Oncale v. Sundowner Offshore Services, Inc.

RESPONDENT: Sundowner Offshore Services, Inc.
LOCATION: Location of the oil rig Oncale worked on

DOCKET NO.: 96-568
DECIDED BY: Rehnquist Court (1986-2005)
LOWER COURT: United States Court of Appeals for the Fifth Circuit

CITATION: 523 US 75 (1998)
ARGUED: Dec 03, 1997
DECIDED: Mar 04, 1998

Edwin S. Kneedler - On behalf of the United States, as amicus curiae, supporting the petitioner
Harry M. Reasoner - Argued the cause for the respondents
Nicholas Canaday, III - Argued the cause for the petitioner

Facts of the case

Joseph Oncale, a male, filed a complaint against his employer, Sundowner Offshore Services, Inc., alleging that he was sexually harassed by co-workers, in their workplace, in violation of Title VII of the Civil Rights Act of 1964 ("Title VII"). On appeal from a decision supporting a district court's ruling against Oncale, the Supreme Court granted certiorari.


Does the prohibition against sex discrimination, set out in Title VII of the Civil Rights Act of 1964, apply to same-sex sexual harassment?

Media for Oncale v. Sundowner Offshore Services, Inc.

Audio Transcription for Oral Argument - December 03, 1997 in Oncale v. Sundowner Offshore Services, Inc.

William H. Rehnquist:

We'll hear argument now in Number 96-568, Joseph Oncale v. Sundowner's Offshore Services, Inc.--

Mr. Canaday.

Nicholas Canaday, III:

Mr. Chief Justice, and may it please the Court:

Rejecting Joseph Oncale's title VII claims, the Fifth Circuit stated, same-sex harassment claims are not cognizable under title VII.

The question presented through this appeal is whether the Fifth Circuit's categorical rejection of same-sex claims under title VII is correct.

We argue that it is not.

The court below should be reversed.

Same-sex sexual harassment claims are actionable under title VII.

This case is not about the outer limits or parameters of same-sex sexual harassment as an actionable form of discrimination because of sex, nor is this case about the methods of proof of such a claim.

This case is about whether a same-sex sexual harassment claim exists as a matter of law.

The Fifth Circuit rule that same-sex claims do not exist under title VII is not sex-specific.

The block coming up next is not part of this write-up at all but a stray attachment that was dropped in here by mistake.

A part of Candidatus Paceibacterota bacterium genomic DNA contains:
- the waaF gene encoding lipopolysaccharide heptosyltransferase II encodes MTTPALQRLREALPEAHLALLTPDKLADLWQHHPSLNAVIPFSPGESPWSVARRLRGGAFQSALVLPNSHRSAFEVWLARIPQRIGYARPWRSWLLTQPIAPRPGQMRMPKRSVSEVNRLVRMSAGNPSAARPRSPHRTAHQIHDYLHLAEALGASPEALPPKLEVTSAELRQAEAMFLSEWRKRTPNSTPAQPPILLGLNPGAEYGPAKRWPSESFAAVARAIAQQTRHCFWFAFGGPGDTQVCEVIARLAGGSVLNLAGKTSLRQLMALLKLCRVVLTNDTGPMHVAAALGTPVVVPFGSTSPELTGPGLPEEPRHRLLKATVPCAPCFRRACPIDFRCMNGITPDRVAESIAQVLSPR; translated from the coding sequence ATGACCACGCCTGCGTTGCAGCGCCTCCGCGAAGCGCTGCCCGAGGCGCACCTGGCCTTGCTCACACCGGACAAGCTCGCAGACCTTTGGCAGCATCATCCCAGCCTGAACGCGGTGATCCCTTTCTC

It is an absolute rule.

Both sides to this litigation agree that women are entitled to the protections of title VII, but to accept the Fifth Circuit rule is to accept the proposition that a woman's right to work in an environment free of unwelcome sexual conduct, or sexual solicitation, turns on the sex of her harasser.

If the harasser is a female, the woman has no rights or remedies under title VII as interpreted by the Fifth Circuit.

William H. Rehnquist:

I thought this case involved a man.

Nicholas Canaday, III:

It does, Your Honor.

This case does involve a man, but I emphasize that the Fifth Circuit's ruling is not a male-on-male decision, it is a same-sex decision, and I emphasize that to point out the breadth of the Fifth Circuit's categorical and absolute rule that same-gender sexual harassment claims, regardless of the genders, as long as they're identical, and regardless of the underlying facts, would, under the Fifth Circuit's rule, be dismissed as a matter of law, but Your Honor, you're exactly correct, this is a male-on-male situation, but the court did not decide the case on that fact except to recognize that the genders of the two parties, the harasser and the victim, were the same.

So to accept the Fifth Circuit's rule, then, is to agree that the sex of the harasser defines the scope of title VII.

Ruth Bader Ginsburg:

Not necessarily.

I mean, you could say if the harasser, whoever he or she is, treats members of one sex, whether the same sex as the harasser or the opposite sex, differently, you could... so you... if you have a difference of... in treatment by the perpetrator of males and females, that's one thing.

So I don't think that the Fifth Circuit has ruled quite as broadly as you suggest.

You could have a male perpetrator and a male victim.

Nicholas Canaday, III:

Your Honor, the Fifth Circuit has ruled categorically that if there is a male victim and a male perpetrator they do not look at the underlying facts or circumstances of the harassment.

They decided as a matter of law that same-gender causes of actions do not exist.

The Fifth Circuit's rule would be equally applicable were this a woman-on-woman case.

The fact that it is male-on-male--

Ruth Bader Ginsburg:

But my point is, this was an all-male environment, too, and wasn't that... don't we have to take the decision in that context?

In other words, they didn't say that if you have an employer who treats members of one sex one way and members of another sex another way there would still be no claim under title VII if the victim is a male and the perpetrator is a male.

They didn't say that.

There was no other sex involved in this case.